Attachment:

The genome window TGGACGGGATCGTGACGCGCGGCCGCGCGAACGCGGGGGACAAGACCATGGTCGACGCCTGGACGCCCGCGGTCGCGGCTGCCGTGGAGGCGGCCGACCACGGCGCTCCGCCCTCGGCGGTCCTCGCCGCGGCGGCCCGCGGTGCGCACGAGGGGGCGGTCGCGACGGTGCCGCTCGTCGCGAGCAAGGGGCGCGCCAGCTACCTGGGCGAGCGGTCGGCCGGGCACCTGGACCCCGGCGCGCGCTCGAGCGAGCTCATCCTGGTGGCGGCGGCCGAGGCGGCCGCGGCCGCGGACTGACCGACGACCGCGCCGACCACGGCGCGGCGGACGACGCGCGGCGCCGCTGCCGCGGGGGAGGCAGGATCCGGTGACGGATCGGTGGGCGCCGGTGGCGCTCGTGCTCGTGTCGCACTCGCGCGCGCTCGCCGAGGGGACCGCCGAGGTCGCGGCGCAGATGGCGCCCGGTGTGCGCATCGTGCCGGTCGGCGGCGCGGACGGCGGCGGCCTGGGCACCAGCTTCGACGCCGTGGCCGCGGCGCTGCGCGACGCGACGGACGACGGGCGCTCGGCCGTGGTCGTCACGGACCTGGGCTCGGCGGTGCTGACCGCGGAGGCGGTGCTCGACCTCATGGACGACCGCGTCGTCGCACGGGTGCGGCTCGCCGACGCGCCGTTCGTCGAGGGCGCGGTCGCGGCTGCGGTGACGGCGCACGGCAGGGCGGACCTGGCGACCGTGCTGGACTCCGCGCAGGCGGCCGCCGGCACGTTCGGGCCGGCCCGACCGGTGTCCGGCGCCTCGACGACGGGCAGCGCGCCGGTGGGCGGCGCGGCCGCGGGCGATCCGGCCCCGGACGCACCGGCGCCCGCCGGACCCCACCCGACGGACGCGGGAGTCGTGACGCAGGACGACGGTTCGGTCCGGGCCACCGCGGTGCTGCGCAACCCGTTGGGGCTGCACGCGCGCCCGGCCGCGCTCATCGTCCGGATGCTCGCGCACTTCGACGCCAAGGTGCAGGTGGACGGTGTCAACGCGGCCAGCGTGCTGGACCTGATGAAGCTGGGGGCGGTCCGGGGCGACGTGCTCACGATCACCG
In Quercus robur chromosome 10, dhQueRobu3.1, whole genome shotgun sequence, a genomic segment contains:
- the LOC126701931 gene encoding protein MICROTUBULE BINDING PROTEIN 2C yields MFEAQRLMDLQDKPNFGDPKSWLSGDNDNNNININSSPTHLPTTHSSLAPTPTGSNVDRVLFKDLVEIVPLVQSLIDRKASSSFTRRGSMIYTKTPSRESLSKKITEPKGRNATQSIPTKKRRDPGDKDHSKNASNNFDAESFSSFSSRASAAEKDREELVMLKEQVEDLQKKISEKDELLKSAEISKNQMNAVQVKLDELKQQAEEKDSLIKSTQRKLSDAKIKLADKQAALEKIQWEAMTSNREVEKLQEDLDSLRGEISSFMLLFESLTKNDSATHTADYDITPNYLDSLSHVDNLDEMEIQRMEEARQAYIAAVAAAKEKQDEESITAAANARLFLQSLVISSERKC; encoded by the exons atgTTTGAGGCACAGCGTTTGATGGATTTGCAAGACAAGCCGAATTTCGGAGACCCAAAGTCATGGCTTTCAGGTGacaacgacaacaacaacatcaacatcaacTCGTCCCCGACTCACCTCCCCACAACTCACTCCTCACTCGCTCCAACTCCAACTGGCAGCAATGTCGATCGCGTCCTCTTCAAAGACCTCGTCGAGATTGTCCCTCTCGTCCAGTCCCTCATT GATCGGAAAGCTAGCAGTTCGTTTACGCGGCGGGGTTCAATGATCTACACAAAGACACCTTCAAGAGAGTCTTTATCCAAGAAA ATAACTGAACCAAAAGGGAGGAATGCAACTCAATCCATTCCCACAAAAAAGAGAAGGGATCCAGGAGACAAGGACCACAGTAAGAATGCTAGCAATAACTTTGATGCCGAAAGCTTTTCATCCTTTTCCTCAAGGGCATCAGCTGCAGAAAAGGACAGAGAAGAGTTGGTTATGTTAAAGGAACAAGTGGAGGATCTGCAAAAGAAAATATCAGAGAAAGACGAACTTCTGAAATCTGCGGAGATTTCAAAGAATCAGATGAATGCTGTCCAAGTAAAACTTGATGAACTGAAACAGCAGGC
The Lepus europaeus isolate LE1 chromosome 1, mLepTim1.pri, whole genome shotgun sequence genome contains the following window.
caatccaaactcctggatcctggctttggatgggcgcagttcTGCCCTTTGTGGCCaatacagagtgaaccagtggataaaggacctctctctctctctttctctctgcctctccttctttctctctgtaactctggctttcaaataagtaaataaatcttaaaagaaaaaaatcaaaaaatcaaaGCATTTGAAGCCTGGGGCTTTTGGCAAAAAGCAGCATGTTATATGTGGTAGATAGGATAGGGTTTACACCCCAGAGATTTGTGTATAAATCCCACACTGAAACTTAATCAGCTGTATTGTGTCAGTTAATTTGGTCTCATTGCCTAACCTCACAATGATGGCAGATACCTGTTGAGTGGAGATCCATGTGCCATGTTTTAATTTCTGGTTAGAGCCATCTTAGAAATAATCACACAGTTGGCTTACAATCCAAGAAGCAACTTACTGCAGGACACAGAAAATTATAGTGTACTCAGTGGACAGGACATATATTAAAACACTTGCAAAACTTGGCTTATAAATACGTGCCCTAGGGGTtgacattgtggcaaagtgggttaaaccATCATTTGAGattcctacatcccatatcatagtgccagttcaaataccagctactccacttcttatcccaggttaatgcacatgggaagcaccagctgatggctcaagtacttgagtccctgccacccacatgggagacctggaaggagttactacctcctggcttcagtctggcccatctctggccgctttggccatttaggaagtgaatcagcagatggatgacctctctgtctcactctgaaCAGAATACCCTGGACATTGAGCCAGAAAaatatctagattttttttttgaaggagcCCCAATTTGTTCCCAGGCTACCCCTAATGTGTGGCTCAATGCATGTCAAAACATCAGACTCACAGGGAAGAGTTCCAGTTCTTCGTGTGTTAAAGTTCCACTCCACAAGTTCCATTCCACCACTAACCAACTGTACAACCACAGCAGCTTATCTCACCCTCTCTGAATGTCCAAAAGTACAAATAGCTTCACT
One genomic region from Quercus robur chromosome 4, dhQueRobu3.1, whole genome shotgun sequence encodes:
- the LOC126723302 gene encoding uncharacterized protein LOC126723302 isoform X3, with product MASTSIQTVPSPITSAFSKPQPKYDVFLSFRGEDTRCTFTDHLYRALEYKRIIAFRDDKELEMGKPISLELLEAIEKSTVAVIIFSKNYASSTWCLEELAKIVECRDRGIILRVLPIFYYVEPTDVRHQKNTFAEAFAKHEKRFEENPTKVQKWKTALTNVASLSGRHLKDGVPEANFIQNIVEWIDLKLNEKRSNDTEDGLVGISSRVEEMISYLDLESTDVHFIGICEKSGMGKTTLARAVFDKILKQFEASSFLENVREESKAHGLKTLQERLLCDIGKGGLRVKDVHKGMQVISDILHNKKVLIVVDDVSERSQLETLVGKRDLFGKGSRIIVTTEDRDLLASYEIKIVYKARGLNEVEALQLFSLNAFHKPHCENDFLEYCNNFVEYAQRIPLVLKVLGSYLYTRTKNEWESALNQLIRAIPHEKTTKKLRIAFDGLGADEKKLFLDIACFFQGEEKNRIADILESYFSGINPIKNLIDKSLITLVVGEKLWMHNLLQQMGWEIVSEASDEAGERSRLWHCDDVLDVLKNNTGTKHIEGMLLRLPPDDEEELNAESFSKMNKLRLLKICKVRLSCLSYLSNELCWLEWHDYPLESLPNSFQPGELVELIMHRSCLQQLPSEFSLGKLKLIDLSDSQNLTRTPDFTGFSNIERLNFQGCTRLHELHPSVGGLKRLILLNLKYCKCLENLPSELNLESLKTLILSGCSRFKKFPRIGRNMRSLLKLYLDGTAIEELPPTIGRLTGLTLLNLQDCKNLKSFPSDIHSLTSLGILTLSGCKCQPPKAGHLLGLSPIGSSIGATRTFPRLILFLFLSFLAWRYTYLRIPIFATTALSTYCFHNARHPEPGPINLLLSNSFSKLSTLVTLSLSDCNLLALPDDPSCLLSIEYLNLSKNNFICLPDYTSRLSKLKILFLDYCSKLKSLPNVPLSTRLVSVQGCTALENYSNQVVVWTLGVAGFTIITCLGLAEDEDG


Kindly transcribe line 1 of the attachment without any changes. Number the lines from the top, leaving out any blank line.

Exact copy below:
The genome window TGGACGGGATCGTGACGCGCGGCCGCGCGAACGCGGGGGACAAGACCATGGTCGACGCCTGGACGCCCGCGGTCGCGGCTGCCGTGGAGGCGGCCGACCACGGCGCTCCGCCCTCGGCGGTCCTCGCCGCGGCGGCCCGCGGTGCGCACGAGGGGGCGGTCGCGACGGTGCCGCTCGTCGCGAGCAAGGGGCGCGCCAGCTACCTGGGCGAGCGGTCGGCCGGGCACCTGGACCCCGGCGCGCGCTCGAGCGAGCTCATCCTGGTGGCGGCGGCCGAGGCGGCCGCGGCCGCGGACTGACCGACGACCGCGCCGACCACGGCGCGGCGGACGACGCGCGGCGCCGCTGCCGCGGGGGAGGCAGGATCCGGTGACGGATCGGTGGGCGCCGGTGGCGCTCGTGCTCGTGTCGCACTCGCGCGCGCTCGCCGAGGGGACCGCCGAGGTCGCGGCGCAGATGGCGCCCGGTGTGCGCATCGTGCCGGTCGGCGGCGCGGACGGCGGCGGCCTGGGCACCAGCTTCGACGCCGTGGCCGCGGCGCTGCGCGACGCGACGGACGACGGGCGCTCGGCCGTGGTCGTCACGGACCTGGGCTCGGCGGTGCTGACCGCGGAGGCGGTGCTCGACCTCATGGACGACCGCGTCGTCGCACGGGTGCGGCTCGCCGACGCGCCGTTCGTCGAGGGCGCGGTCGCGGCTGCGGTGACGGCGCACGGCAGGGCGGACCTGGCGACCGTGCTGGACTCCGCGCAGGCGGCCGCCGGCACGTTCGGGCCGGCCCGACCGGTGTCCGGCGCCTCGACGACGGGCAGCGCGCCGGTGGGCGGCGCGGCCGCGGGCGATCCGGCCCCGGACGCACCGGCGCCCGCCGGACCCCACCCGACGGACGCGGGAGTCGTGACGCAGGACGACGGTTCGGTCCGGGCCACCGCGGTGCTGCGCAACCCGTTGGGGCTGCACGCGCGCCCGGCCGCGCTCATCGTCCGGATGCTCGCGCACTTCGACGCCAAGGTGCAGGTGGACGGTGTCAACGCGGCCAGCGTGCTGGACCTGATGAAGCTGGGGGCGGTCCGGGGCGACGTGCTCACGATCACCG